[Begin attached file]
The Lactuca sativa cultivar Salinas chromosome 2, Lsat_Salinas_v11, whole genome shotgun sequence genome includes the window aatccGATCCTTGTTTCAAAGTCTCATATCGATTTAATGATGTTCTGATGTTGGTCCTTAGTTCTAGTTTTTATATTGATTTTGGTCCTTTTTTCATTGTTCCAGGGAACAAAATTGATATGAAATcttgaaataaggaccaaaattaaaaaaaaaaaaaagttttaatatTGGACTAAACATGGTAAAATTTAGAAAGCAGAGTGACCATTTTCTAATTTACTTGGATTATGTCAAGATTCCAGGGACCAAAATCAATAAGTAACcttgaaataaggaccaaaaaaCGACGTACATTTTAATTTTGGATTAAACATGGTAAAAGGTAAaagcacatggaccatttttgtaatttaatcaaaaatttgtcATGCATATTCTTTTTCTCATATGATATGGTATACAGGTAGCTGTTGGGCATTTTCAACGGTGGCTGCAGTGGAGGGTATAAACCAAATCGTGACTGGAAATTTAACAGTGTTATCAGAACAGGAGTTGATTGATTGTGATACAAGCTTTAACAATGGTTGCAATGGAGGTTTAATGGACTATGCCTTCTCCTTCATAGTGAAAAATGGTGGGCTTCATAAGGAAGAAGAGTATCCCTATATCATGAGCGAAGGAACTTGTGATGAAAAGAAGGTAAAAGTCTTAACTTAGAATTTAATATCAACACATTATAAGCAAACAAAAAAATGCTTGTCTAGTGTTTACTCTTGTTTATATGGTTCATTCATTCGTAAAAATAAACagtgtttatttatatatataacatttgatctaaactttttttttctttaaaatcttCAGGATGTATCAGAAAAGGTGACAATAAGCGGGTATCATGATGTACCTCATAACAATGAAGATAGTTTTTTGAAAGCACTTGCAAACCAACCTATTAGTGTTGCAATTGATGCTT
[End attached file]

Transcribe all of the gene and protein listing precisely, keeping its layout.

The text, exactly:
The Lactuca sativa cultivar Salinas chromosome 2, Lsat_Salinas_v11, whole genome shotgun sequence genome includes the window aatccGATCCTTGTTTCAAAGTCTCATATCGATTTAATGATGTTCTGATGTTGGTCCTTAGTTCTAGTTTTTATATTGATTTTGGTCCTTTTTTCATTGTTCCAGGGAACAAAATTGATATGAAATcttgaaataaggaccaaaattaaaaaaaaaaaaaagttttaatatTGGACTAAACATGGTAAAATTTAGAAAGCAGAGTGACCATTTTCTAATTTACTTGGATTATGTCAAGATTCCAGGGACCAAAATCAATAAGTAACcttgaaataaggaccaaaaaaCGACGTACATTTTAATTTTGGATTAAACATGGTAAAAGGTAAaagcacatggaccatttttgtaatttaatcaaaaatttgtcATGCATATTCTTTTTCTCATATGATATGGTATACAGGTAGCTGTTGGGCATTTTCAACGGTGGCTGCAGTGGAGGGTATAAACCAAATCGTGACTGGAAATTTAACAGTGTTATCAGAACAGGAGTTGATTGATTGTGATACAAGCTTTAACAATGGTTGCAATGGAGGTTTAATGGACTATGCCTTCTCCTTCATAGTGAAAAATGGTGGGCTTCATAAGGAAGAAGAGTATCCCTATATCATGAGCGAAGGAACTTGTGATGAAAAGAAGGTAAAAGTCTTAACTTAGAATTTAATATCAACACATTATAAGCAAACAAAAAAATGCTTGTCTAGTGTTTACTCTTGTTTATATGGTTCATTCATTCGTAAAAATAAACagtgtttatttatatatataacatttgatctaaactttttttttctttaaaatcttCAGGATGTATCAGAAAAGGTGACAATAAGCGGGTATCATGATGTACCTCATAACAATGAAGATAGTTTTTTGAAAGCACTTGCAAACCAACCTATTAGTGTTGCAATTGATGCTT